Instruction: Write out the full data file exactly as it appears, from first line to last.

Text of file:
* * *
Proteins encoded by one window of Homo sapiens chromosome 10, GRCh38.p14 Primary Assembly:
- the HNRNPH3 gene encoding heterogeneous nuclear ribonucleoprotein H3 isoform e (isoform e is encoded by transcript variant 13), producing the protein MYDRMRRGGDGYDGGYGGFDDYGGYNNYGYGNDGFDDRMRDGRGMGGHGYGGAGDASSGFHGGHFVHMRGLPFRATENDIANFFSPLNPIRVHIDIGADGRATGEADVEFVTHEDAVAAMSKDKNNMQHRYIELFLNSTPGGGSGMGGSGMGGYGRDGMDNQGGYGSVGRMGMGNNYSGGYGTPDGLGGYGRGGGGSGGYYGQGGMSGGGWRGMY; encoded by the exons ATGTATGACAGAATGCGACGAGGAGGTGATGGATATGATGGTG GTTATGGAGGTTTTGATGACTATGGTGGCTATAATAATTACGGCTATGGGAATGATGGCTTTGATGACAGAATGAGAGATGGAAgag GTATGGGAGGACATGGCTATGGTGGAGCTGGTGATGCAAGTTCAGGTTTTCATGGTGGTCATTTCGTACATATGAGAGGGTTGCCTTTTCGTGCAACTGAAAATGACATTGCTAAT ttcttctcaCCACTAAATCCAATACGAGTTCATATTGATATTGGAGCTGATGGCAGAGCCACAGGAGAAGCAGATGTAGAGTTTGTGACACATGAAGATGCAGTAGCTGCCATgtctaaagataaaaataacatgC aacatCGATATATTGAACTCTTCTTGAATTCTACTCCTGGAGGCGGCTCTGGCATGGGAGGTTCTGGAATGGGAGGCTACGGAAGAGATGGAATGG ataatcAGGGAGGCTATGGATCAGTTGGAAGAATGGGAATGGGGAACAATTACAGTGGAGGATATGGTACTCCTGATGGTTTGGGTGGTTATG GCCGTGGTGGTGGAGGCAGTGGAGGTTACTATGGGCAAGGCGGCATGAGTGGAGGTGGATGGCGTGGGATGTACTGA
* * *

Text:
Proteins encoded by one window of Homo sapiens chromosome 10, GRCh38.p14 Primary Assembly:
- the HNRNPH3 gene encoding heterogeneous nuclear ribonucleoprotein H3 isoform e (isoform e is encoded by transcript variant 13), producing the protein MYDRMRRGGDGYDGGYGGFDDYGGYNNYGYGNDGFDDRMRDGRGMGGHGYGGAGDASSGFHGGHFVHMRGLPFRATENDIANFFSPLNPIRVHIDIGADGRATGEADVEFVTHEDAVAAMSKDKNNMQHRYIELFLNSTPGGGSGMGGSGMGGYGRDGMDNQGGYGSVGRMGMGNNYSGGYGTPDGLGGYGRGGGGSGGYYGQGGMSGGGWRGMY; encoded by the exons ATGTATGACAGAATGCGACGAGGAGGTGATGGATATGATGGTG GTTATGGAGGTTTTGATGACTATGGTGGCTATAATAATTACGGCTATGGGAATGATGGCTTTGATGACAGAATGAGAGATGGAAgag GTATGGGAGGACATGGCTATGGTGGAGCTGGTGATGCAAGTTCAGGTTTTCATGGTGGTCATTTCGTACATATGAGAGGGTTGCCTTTTCGTGCAACTGAAAATGACATTGCTAAT ttcttctcaCCACTAAATCCAATACGAGTTCATATTGATATTGGAGCTGATGGCAGAGCCACAGGAGAAGCAGATGTAGAGTTTGTGACACATGAAGATGCAGTAGCTGCCATgtctaaagataaaaataacatgC aacatCGATATATTGAACTCTTCTTGAATTCTACTCCTGGAGGCGGCTCTGGCATGGGAGGTTCTGGAATGGGAGGCTACGGAAGAGATGGAATGG ataatcAGGGAGGCTATGGATCAGTTGGAAGAATGGGAATGGGGAACAATTACAGTGGAGGATATGGTACTCCTGATGGTTTGGGTGGTTATG GCCGTGGTGGTGGAGGCAGTGGAGGTTACTATGGGCAAGGCGGCATGAGTGGAGGTGGATGGCGTGGGATGTACTGA